Over the past two months the HBG Book Club has been reading Hans Rosling’s Factfulness and, considering what’s going on in the world around us right now, the timing couldn’t have been more perfect. I asked my colleague and fellow book clubber Jayme Klein to share her perspective about the book for our blog in today’s article. Thanks, Jayme! ~Helen
People often call me an optimist, because I show them the enormous progress they didn’t know about…I’m not an optimist…I’m a very serious ‘possibilist…,’ someone who neither hopes without reason, nor fears without reason, someone who constantly resists the overdramatic worldview. As a possibilist, I see all this progress, and it fills me with conviction and hope that further progress is possible.” -Hans Rosling
During April and May, the Helen Brown Group Book Club read Factfulness: Ten Reasons We’re Wrong about the World- and Why Things are Better Than You Think by the late Hans Rosling. While our meetings are always virtual, spanning homes and offices across the globe, these gatherings felt different. We were all at home universally quarantined.
As we logged in each week, we admired the various Zoom backgrounds that book club members had chosen. All of them were drastically different places than our kitchen, office or living room. They sparked conversations about personal interests, old vacations, or something calm and pleasant to look at.
No matter what the background, we all had a desire to go somewhere else, to stop focusing on the current struggles all of us were a part of in the pandemic. Many of us expressed overwhelm with the deluge of Covid-19 news. As we dove into the book and started to look at our thoughts more objectively with Rosling’s guidance, it became clear how much our backgrounds and belief systems shape our worldviews.
Rosling had a decades-long career in medicine and international health. Through anecdotes highlighting his own bias, he showed the challenges and rewards of changing viewpoints after experiencing different cultures and opinions.
By describing 10 instincts that affect how we see data, Rosling explained how those beliefs, and how data is shaped by them – keep us from seeing how much progress civilization has truly made in the past few centuries. We learned that although some of what shapes our thoughts and feelings are unique and personal, some of these are more universal and deep-rooted than we may have thought.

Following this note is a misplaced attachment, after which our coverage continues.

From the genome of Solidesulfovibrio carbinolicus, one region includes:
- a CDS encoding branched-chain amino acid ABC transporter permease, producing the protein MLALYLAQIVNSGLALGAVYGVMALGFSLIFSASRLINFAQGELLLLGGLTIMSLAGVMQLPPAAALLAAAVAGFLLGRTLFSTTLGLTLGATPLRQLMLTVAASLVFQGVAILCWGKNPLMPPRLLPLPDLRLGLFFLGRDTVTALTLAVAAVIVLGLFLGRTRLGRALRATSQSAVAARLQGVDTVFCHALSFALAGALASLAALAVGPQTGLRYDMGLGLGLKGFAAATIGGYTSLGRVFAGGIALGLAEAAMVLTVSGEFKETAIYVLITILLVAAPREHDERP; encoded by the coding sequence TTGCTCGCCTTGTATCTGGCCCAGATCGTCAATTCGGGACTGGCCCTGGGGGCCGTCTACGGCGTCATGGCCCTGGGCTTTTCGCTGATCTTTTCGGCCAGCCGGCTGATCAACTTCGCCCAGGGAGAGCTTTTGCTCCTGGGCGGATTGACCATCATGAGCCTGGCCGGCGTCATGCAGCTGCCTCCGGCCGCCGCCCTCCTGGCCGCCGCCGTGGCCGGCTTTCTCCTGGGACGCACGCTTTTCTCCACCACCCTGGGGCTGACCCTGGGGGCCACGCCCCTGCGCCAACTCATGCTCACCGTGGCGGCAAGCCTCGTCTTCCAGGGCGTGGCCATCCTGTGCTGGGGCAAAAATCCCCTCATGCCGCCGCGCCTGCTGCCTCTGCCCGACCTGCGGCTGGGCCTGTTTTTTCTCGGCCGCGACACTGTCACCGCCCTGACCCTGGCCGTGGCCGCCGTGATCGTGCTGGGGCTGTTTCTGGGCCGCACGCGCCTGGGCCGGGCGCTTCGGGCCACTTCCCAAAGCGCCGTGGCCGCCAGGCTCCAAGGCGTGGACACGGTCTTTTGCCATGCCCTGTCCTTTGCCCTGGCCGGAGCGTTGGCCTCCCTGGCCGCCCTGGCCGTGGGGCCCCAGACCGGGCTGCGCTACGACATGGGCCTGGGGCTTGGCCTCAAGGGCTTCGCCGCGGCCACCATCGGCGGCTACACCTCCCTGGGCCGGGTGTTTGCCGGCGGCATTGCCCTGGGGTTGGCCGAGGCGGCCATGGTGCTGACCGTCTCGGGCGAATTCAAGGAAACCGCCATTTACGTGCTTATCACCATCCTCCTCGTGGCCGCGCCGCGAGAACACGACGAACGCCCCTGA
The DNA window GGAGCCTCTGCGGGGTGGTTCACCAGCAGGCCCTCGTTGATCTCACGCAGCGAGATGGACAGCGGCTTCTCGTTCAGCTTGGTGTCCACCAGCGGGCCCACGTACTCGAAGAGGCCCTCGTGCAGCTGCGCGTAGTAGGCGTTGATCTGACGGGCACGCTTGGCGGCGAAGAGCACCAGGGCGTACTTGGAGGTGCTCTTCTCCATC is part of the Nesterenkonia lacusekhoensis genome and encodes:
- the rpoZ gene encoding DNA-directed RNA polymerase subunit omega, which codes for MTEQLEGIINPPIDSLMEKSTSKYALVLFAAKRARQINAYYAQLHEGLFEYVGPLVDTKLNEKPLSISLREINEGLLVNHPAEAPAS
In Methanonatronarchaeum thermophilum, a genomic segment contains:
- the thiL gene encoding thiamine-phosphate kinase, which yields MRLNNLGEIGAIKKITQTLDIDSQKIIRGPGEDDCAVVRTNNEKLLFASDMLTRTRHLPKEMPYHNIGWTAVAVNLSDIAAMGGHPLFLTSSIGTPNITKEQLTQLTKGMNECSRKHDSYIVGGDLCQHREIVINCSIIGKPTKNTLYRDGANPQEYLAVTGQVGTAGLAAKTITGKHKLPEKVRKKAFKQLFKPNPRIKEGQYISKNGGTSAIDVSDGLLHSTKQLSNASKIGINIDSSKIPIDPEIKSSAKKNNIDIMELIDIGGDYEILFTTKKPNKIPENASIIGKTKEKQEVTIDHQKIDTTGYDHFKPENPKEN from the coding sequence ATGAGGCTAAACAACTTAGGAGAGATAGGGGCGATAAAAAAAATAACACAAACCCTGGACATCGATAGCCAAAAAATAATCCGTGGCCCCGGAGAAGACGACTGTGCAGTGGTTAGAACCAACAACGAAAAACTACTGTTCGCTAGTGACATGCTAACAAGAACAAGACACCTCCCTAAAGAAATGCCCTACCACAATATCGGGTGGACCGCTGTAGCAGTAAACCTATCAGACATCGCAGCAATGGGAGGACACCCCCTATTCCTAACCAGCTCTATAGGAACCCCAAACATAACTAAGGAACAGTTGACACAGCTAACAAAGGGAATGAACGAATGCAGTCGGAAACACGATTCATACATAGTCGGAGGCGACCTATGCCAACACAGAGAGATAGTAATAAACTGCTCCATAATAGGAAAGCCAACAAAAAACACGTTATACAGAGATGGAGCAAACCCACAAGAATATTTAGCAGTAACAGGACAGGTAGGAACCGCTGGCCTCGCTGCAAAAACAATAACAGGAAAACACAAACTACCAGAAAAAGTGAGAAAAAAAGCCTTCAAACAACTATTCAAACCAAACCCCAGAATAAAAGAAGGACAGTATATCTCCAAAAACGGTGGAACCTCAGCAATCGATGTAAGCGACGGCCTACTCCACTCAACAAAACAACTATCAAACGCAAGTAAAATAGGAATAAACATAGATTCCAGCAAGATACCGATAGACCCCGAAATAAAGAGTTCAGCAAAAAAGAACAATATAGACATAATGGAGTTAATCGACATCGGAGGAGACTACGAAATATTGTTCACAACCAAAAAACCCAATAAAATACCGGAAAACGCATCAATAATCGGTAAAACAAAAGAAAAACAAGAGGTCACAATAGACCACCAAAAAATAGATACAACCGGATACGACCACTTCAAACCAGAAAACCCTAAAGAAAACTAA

His “Factfulness Rules of Thumb” deftly summarized the book with hints that would prove helpful no matter what the situation when faced with personal or professional interpretation. I’ve adapted them for our prospect research needs:
- Look for the Majority: Sometimes looking between categories is where the largest common denominator is. For example, alumni, parents, and staff all have the same thing in common: a relationship with the school. While the nature of the relationship may differ, the school still holds value for all of them.
- Expect Bad News: It is easier to find a negative story than a positive one about a prospect. Keep digging and see what else exists about them beyond something sensational. When reading negative contact reports, look at the history of the prospect’s relationship with the organization. Was the negativity related to a person or story? Was it an outlier amongst years of positive contacts?
- Resist the straight line. Lines might bend: Sometimes the prospect with the highest net worth may not be the best. Look for other data trends that show a dedication to your cause, such as consistent giving and regular, positive interactions.
- Calculate the Risks: How much work will a project take to get the results that your team needs? Is the new, shiny resource going to help your workflow?
- Get things in proportion: Is the prospect’s million-dollar house the biggest in town, or just a small cottage in a high-wealth area?
- Generalization: Just as Rosling advised in the first point, resist the urge to assume that your top prospect is the wealthiest. What categories do you automatically consider? What lesser-considered factors could help you identify someone?
- Slow change is still change: Our field is constantly evolving, and it sometimes takes time to adapt. Learning a new resource, evaluation technique or piece of software isn’t easy, but is always valuable. Give yourself credit for adapting- no matter how small it may seem.
- Get a toolbox: Keep a running list of resources to help you in your work. HBG regularly updates our list with input from staff. Additional lists, such as APRA’s, can further guide your work.
- Resist blame: Why didn’t you get the results you wanted? Maybe the search criteria for a foundation search was too specific for a long list of funders. Think about how you can change the keywords, loosen the search terms, or re-examine the request to find better results.
- Take small steps: Faced with an overwhelming list of prospects to screen? Try sorting the results in different ways to reveal different population segments. Using variables such as confirmed assets, number of philanthropic gifts given or the prospect’s largest gift could reveal new and interesting prospects.
In an industry such as ours, facts are paramount to our success. Rosling’s book helped us look more objectively at how data is presented to us, as well as how we take it in and use it in our work. We highly recommend it, especially now, if you’re interested in how data is presented to us and how our perspectives change how we receive it.